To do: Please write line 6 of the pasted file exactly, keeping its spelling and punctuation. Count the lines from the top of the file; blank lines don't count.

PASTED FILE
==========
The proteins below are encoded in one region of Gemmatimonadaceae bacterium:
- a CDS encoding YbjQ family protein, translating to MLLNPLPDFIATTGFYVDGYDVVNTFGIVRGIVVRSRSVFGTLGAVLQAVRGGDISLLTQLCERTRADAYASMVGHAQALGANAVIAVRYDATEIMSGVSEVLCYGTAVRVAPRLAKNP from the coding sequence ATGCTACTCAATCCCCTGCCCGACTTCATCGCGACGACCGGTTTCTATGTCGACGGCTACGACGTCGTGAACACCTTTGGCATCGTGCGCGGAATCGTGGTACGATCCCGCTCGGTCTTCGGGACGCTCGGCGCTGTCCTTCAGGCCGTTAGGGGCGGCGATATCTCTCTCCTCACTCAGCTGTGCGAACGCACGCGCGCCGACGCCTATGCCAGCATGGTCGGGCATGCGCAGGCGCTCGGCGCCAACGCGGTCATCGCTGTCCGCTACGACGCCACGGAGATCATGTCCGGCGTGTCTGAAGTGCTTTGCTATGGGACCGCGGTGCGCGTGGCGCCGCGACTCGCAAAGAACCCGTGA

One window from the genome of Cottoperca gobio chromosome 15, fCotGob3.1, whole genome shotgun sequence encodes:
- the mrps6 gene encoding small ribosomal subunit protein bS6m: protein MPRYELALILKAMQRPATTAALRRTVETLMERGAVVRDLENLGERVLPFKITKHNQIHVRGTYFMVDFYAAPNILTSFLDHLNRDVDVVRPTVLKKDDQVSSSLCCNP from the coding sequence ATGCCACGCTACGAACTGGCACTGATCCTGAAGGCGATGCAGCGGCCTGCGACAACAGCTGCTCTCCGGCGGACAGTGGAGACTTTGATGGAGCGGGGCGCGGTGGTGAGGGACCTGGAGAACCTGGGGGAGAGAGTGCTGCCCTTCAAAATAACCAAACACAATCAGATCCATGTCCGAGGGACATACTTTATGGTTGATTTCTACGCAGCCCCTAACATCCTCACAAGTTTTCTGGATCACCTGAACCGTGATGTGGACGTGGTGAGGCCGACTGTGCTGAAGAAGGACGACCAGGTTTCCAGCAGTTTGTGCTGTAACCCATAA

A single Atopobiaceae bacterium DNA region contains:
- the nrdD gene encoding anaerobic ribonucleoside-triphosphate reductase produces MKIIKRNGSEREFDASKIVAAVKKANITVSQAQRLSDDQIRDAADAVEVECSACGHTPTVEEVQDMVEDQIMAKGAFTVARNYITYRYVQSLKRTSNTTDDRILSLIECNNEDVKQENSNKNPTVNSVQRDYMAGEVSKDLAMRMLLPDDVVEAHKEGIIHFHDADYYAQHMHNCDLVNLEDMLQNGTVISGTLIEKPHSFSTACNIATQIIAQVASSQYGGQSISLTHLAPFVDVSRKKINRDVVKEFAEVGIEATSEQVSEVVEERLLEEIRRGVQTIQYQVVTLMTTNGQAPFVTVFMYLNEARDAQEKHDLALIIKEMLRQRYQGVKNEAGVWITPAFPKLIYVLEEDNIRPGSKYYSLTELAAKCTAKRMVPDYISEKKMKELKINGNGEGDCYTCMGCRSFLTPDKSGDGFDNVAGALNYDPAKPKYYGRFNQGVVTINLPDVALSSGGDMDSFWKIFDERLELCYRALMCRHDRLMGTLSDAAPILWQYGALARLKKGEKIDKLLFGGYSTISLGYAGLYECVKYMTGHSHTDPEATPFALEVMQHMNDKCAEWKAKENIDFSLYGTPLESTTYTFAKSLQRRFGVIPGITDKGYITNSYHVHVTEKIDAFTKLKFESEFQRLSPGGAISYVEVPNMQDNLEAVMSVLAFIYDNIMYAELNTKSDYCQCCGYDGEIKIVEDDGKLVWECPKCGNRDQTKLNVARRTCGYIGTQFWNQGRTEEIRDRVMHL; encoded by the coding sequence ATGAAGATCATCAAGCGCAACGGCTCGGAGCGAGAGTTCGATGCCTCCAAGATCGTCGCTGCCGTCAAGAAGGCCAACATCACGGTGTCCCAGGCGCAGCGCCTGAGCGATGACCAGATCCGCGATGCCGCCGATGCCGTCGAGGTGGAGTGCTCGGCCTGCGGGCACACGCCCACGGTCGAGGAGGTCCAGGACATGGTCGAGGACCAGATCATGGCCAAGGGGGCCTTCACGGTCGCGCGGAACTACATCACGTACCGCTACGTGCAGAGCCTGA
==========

- the nrdD gene encoding anaerobic ribonucleoside-triphosphate reductase produces MKIIKRNGSEREFDASKIVAAVKKANITVSQAQRLSDDQIRDAADAVEVECSACGHTPTVEEVQDMVEDQIMAKGAFTVARNYITYRYVQSLKRTSNTTDDRILSLIECNNEDVKQENSNKNPTVNSVQRDYMAGEVSKDLAMRMLLPDDVVEAHKEGIIHFHDADYYAQHMHNCDLVNLEDMLQNGTVISGTLIEKPHSFSTACNIATQIIAQVASSQYGGQSISLTHLAPFVDVSRKKINRDVVKEFAEVGIEATSEQVSEVVEERLLEEIRRGVQTIQYQVVTLMTTNGQAPFVTVFMYLNEARDAQEKHDLALIIKEMLRQRYQGVKNEAGVWITPAFPKLIYVLEEDNIRPGSKYYSLTELAAKCTAKRMVPDYISEKKMKELKINGNGEGDCYTCMGCRSFLTPDKSGDGFDNVAGALNYDPAKPKYYGRFNQGVVTINLPDVALSSGGDMDSFWKIFDERLELCYRALMCRHDRLMGTLSDAAPILWQYGALARLKKGEKIDKLLFGGYSTISLGYAGLYECVKYMTGHSHTDPEATPFALEVMQHMNDKCAEWKAKENIDFSLYGTPLESTTYTFAKSLQRRFGVIPGITDKGYITNSYHVHVTEKIDAFTKLKFESEFQRLSPGGAISYVEVPNMQDNLEAVMSVLAFIYDNIMYAELNTKSDYCQCCGYDGEIKIVEDDGKLVWECPKCGNRDQTKLNVARRTCGYIGTQFWNQGRTEEIRDRVMHL; encoded by the coding sequence ATGAAGATCATCAAGCGCAACGGCTCGGAGCGAGAGTTCGATGCCTCCAAGATCGTCGCTGCCGTCAAGAAGGCCAACATCACGGTGTCCCAGGCGCAGCGCCTGAGCGATGACCAGATCCGCGATGCCGCCGATGCCGTCGAGGTGGAGTGCTCGGCCTGCGGGCACACGCCCACGGTCGAGGAGGTCCAGGACATGGTCGAGGACCAGATCATGGCCAAGGGGGCCTTCACGGTCGCGCGGAACTACATCACGTACCGCTACGTGCAGAGCCTGA